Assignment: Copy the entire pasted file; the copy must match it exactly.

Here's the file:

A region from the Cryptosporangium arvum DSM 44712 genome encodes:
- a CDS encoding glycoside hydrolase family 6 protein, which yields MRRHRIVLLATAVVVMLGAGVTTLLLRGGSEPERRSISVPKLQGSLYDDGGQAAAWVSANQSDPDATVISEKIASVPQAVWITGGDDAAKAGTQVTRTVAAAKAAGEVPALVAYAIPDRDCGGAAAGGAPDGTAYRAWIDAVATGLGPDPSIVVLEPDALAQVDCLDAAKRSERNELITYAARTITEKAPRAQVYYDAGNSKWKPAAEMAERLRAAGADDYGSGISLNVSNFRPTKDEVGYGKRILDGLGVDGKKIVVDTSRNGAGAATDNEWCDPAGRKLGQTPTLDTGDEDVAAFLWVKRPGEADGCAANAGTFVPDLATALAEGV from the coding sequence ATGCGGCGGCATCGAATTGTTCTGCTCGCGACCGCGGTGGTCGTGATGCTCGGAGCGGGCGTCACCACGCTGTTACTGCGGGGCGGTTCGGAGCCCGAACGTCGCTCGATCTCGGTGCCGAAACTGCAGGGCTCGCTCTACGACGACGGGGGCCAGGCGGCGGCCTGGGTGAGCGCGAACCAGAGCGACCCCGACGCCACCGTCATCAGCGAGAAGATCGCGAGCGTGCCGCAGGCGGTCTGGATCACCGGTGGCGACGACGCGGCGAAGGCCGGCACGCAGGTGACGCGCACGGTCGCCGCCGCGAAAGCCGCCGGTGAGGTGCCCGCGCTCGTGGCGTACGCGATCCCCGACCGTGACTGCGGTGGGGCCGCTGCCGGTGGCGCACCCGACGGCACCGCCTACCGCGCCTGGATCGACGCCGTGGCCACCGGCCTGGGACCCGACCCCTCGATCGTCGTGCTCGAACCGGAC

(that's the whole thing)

A region from the Cryptosporangium arvum DSM 44712 genome encodes:
- a CDS encoding glycoside hydrolase family 6 protein, which yields MRRHRIVLLATAVVVMLGAGVTTLLLRGGSEPERRSISVPKLQGSLYDDGGQAAAWVSANQSDPDATVISEKIASVPQAVWITGGDDAAKAGTQVTRTVAAAKAAGEVPALVAYAIPDRDCGGAAAGGAPDGTAYRAWIDAVATGLGPDPSIVVLEPDALAQVDCLDAAKRSERNELITYAARTITEKAPRAQVYYDAGNSKWKPAAEMAERLRAAGADDYGSGISLNVSNFRPTKDEVGYGKRILDGLGVDGKKIVVDTSRNGAGAATDNEWCDPAGRKLGQTPTLDTGDEDVAAFLWVKRPGEADGCAANAGTFVPDLATALAEGV from the coding sequence ATGCGGCGGCATCGAATTGTTCTGCTCGCGACCGCGGTGGTCGTGATGCTCGGAGCGGGCGTCACCACGCTGTTACTGCGGGGCGGTTCGGAGCCCGAACGTCGCTCGATCTCGGTGCCGAAACTGCAGGGCTCGCTCTACGACGACGGGGGCCAGGCGGCGGCCTGGGTGAGCGCGAACCAGAGCGACCCCGACGCCACCGTCATCAGCGAGAAGATCGCGAGCGTGCCGCAGGCGGTCTGGATCACCGGTGGCGACGACGCGGCGAAGGCCGGCACGCAGGTGACGCGCACGGTCGCCGCCGCGAAAGCCGCCGGTGAGGTGCCCGCGCTCGTGGCGTACGCGATCCCCGACCGTGACTGCGGTGGGGCCGCTGCCGGTGGCGCACCCGACGGCACCGCCTACCGCGCCTGGATCGACGCCGTGGCCACCGGCCTGGGACCCGACCCCTCGATCGTCGTGCTCGAACCGGAC